During the last few weeks of my husband’s life, I can vividly remember me saying to him, “I could never be a single mom.” I had been taking care of the family like a single mom due to his health issues, was feeling the stress and not liking it.
Little did I know that I would soon be a single parent.
I wish I could tell you I have miraculously become this fantastic single mom in the last few months, and that it’s been awesome. But that only happens in fairytales, and this is real life. I also wish I could tell you I knew all there is about raising children as a single parent, but I can’t because I’m still pretty new at this whole thing.
What I can say is I have even more respect for single parents than I did before. Plus, I’ve discovered I have more strength than I thought I had and God has blessed me with wonderful friends, co-workers and family that have helped me in ways I never even would have thought to ask for.
It’s tough being somewhere you don’t want to be. I don’t imagine anyone who has found herself raising children alone planned on things turning out that way. Even those who are divorced, even asked for a divorce, most likely didn’t plan on having children only to take care of those children alone.
I had planned on growing old with my husband and enjoying our grandchildren together. I had planned on him teaching our son what it is to be a man and showing our daughter how she should expect to be treated by a man.
Although I may not always be a single parent, the time my children had with their father here on this earth is already done, and that’s something in itself that can create resentment and anger in children who need their father, want their father. It can also cause the parent left behind to try to be two people, try to fulfill the role of both parents all on her own. With this as the backdrop of the parent-child relationship, no wonder a single-parent family might be stressed.
One thing I have learned quickly is that I am not super woman. It was hard enough trying to be super woman with a husband, so I’m not sure why I think I can do it now. I’ve learned to curb my enthusiasm when it comes to volunteering for things and to even limit my attendance of enjoyable church and family functions. I’ve first got to learn how to be me again in these newly found circumstances, or to figure out who “me” is again.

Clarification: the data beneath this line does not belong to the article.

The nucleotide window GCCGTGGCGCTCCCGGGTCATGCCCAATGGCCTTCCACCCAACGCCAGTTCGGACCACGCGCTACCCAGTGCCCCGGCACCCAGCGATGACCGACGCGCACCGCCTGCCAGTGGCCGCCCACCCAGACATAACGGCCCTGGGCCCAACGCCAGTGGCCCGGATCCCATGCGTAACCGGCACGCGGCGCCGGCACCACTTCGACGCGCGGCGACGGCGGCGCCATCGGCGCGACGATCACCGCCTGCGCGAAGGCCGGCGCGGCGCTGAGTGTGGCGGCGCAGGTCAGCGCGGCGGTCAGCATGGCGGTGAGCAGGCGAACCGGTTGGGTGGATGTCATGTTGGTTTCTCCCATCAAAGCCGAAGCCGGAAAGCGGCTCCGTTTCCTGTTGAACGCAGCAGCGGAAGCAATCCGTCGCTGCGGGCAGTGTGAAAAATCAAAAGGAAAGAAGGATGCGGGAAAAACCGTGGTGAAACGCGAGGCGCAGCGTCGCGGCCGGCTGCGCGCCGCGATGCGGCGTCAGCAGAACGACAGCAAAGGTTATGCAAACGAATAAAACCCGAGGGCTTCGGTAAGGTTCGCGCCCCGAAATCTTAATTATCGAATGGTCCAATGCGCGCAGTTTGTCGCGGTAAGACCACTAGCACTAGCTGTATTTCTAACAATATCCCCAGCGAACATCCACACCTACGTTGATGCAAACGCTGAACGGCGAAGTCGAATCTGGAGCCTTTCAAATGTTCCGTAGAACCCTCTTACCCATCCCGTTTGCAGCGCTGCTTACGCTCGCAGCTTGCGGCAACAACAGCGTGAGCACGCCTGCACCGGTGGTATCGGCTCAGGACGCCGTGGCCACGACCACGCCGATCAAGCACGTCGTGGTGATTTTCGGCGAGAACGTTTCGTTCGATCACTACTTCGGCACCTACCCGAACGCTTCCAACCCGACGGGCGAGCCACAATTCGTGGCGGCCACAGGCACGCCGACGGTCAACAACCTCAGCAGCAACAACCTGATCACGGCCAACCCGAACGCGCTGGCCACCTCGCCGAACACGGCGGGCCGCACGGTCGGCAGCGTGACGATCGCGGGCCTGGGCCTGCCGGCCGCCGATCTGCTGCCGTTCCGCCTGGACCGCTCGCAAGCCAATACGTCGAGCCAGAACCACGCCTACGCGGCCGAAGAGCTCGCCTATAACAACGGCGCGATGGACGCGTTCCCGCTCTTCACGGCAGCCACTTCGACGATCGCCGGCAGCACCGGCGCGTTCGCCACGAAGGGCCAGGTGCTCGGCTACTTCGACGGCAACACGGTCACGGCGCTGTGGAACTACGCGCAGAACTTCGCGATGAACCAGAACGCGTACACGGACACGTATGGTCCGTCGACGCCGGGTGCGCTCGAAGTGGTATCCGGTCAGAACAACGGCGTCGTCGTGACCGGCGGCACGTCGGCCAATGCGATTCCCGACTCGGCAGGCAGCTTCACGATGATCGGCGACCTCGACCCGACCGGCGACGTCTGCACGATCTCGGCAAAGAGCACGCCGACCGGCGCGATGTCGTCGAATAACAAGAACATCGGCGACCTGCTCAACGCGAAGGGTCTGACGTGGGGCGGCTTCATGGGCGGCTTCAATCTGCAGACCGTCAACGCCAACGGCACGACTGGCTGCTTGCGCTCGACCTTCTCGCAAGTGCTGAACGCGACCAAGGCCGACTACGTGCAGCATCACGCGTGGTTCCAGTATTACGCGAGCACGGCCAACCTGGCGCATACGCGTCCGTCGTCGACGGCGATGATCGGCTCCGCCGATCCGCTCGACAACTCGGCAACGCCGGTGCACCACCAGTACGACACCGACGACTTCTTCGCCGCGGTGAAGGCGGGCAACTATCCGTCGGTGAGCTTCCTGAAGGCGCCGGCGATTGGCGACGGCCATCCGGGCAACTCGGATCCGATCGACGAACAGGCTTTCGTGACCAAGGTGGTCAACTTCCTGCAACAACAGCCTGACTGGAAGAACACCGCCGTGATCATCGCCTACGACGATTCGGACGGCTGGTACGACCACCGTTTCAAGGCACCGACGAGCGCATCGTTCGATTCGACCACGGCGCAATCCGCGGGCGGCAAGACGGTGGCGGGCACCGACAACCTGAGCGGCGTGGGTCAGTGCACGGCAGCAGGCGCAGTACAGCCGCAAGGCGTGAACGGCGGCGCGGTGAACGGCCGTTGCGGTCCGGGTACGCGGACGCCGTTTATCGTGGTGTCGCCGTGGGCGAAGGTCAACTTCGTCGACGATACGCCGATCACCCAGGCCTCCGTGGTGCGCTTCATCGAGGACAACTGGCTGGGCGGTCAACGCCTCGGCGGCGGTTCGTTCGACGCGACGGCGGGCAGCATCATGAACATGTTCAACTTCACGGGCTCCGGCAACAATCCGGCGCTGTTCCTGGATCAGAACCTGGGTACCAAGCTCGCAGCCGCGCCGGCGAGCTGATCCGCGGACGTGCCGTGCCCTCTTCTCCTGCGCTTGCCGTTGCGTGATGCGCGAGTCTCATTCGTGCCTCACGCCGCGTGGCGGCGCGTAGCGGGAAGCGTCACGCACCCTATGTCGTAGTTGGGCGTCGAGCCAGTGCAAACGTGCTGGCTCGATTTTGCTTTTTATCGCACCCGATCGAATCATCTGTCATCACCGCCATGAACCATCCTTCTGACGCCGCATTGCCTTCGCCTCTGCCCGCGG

Although I’m really not in the position yet of giving out advice, I will share the worst and best things I think I’ve done in this new venture of parenthood with hopes that it helps someone else. The worst things I’ve done include expecting my 10-year-old son to understand what I’m going through. Although he is my oldest, he’s still just a kid and cannot/should not understand such an adult issue or what I’m missing.
I also sometimes forget that their loss is just as significant as mine. Yes, most children lose their parents, but it’s usually way past the age of 10 or 7. That’s tough stuff to deal with for mature adults, let alone for young children.
At first I tried to hide my grief from them to protect them. I wanted them to know everything was going to be okay, but they also need to know that it’s okay to feel sad, angry, and to miss their Daddy.
The best thing I’ve done is to be open and honest with them. I eventually came to the point where I shared some of my emotions with them. It sometimes upsets them, especially my little girl who just wants me to be happy, but they are so much more comfortable expressing their feelings with me because of that.
I also answer their questions as honestly as possible, which is something I’ve always done with them. Kids always handle the truth way better than some made up statement intended to protect them. I just have to remember to only answer the questions they ask and no more because there are times they don’t want to know anymore.
The greatest thing I’ve done, and I have to re-do every day, is to trust God with my future. Things haven’t turned out like I had planned, but God obviously had other ideas, and I’ve got to trust that He still has me in the palm of his hand, loves me and wants good things for me in my future.
I have to admit I don’t like being a single parent, not at all. Honestly, it’s the pits. I feel more lonely trying to parent alone than I do simply being alone. But that’s where I am and the only choice I have, as I see it, is to move forward and do the best I can. Don’t get me wrong, I love my kids more than life itself, but parenthood was designed to be a partnership and going it alone simply isn’t natural.
I may not be single forever, but for the time being, that is my reality and a reality I must accept for what it is and trust God with. He allowed me to come to this place, so I’m sure he’ll get me through it. There may even be a point in this that I get sort of good at single parenting. Until then, I pray my mistakes will just make me and my family stronger.
Kimberly Gray is a resident of Nolan County. Comments about this column may be e-mailed to firstname.lastname@example.org .